The government was fully conscious that during the period of an inevitable Lockdown, people should not face undue distress. Aware of this, the government took various measures to address the situation such as:

(1) Allowed State governments to utilize State Disaster Response Fund (SDRF) for the purpose of providing food, healthcare, shelter to homeless persons and migrant workers.

(2) Allowed the engagement of migrant workers in various activities outside containment zones which would allow them a livelihood.

(3) Announced a relief package of Rs. 1.7 lakh crore which also covered migrant workers.

(4) Launched a mission to boost employment and livelihood opportunities for migrant workers returning to their villages.

(5) Approx. 80 crore beneficiaries were provided 5 kg wheat or rice, 1 kg pulses free of cost every month till November 2020 under the National Food Security Act (NFSA).

(6) Daily wages under the Mahatma Gandhi National Rural Employment Guarantee Act (MGNREGA) were enhanced which also covered returning migrant workers.

The Lockdown period allowed the Government to ramp up the production capacity of masks, ventilators, Personal Protection Equipment (PPE) kits, etc., and thereby effectively prevent the spread of the pandemic.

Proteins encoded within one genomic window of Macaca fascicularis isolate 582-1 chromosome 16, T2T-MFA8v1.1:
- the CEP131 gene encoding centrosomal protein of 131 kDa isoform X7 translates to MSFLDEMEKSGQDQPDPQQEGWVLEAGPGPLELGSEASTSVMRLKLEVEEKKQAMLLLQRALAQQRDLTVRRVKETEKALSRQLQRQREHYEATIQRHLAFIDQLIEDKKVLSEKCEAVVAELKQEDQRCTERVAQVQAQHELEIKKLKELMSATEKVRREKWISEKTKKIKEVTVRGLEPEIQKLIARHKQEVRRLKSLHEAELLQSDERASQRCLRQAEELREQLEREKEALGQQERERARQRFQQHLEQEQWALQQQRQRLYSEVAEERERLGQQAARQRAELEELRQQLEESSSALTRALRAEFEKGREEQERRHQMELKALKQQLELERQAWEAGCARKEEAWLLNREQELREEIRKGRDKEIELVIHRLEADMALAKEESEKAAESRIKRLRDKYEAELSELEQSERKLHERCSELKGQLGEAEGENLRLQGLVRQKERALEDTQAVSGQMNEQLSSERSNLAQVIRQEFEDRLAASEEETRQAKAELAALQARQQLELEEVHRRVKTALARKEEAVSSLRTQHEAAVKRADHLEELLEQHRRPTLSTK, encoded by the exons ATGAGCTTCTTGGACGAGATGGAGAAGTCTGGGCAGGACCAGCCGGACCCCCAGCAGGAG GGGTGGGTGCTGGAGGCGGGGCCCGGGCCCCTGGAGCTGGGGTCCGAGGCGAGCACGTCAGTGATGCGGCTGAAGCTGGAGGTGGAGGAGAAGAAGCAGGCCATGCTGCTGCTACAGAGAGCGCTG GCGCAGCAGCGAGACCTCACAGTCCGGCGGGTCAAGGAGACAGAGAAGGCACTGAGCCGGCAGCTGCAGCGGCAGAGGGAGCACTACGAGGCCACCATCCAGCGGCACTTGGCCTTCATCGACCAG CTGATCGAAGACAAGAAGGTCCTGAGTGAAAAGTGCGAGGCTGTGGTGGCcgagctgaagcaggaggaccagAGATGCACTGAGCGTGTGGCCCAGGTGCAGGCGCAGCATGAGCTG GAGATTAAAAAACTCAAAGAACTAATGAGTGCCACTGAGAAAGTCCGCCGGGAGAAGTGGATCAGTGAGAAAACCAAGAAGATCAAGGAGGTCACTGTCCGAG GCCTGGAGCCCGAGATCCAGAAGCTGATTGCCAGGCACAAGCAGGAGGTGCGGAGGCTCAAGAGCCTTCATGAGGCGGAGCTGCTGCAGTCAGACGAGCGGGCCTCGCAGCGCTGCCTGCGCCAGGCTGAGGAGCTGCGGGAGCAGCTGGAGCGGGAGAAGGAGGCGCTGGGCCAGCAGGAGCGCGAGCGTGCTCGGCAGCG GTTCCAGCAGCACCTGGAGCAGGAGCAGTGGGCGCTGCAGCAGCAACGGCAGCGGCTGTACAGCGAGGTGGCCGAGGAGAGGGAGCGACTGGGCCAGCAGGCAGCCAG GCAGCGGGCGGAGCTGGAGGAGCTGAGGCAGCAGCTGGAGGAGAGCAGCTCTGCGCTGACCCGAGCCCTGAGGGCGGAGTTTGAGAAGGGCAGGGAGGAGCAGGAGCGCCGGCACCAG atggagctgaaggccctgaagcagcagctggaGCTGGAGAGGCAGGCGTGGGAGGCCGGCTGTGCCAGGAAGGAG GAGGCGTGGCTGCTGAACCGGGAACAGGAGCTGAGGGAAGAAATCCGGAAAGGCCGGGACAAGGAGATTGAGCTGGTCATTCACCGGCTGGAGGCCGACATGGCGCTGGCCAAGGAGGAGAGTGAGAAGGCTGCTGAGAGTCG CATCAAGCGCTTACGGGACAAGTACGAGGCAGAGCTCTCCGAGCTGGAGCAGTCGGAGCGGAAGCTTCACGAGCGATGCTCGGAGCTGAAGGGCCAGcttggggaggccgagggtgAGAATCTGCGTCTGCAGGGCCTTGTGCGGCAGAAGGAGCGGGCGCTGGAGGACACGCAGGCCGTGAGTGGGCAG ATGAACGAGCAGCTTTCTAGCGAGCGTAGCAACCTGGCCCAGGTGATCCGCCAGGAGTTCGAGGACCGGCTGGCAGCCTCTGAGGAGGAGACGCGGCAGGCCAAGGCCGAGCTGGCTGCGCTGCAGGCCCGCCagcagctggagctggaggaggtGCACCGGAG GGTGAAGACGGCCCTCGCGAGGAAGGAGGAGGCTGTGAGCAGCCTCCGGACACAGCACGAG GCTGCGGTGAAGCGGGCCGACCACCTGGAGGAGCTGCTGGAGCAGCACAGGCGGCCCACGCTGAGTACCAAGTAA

India has, on a per capita basis, registered one of the lowest rates of active COVID-19 cases and COVID-19 related deaths globally.

Claim #4.
Government response on human rights organizations

Rebuttal #4.
The Indian Constitution provides for adequate safeguards under various statutes, including the Protection of Human Rights Act 1993 for ensuring the protection of human rights. This Act provides for the constitution of a National Human Rights Commission and State Human Rights Commissions in the States for better protection of human rights and for matters connected to this subject.

The National Commission is headed by a retired Supreme Court judge and works as a mechanism to inquire into, investigate and make recommendations in cases where it finds that there is a violation of human rights in the country.

Claim #5.
Intimidation of academics and journalists and crackdown on expressions of dissent by media

Rebuttal #5.
The Indian Constitution provides for freedom of expression under Article 19. Discussion, debate and dissent is part of Indian democracy. The government of India attaches highest importance to the safety and security of all residents of the country, including journalists. The government of India has issued a special advisory to states and Union Territories on safety of journalists requesting them to strictly enforce the law to ensure safety and security of media persons.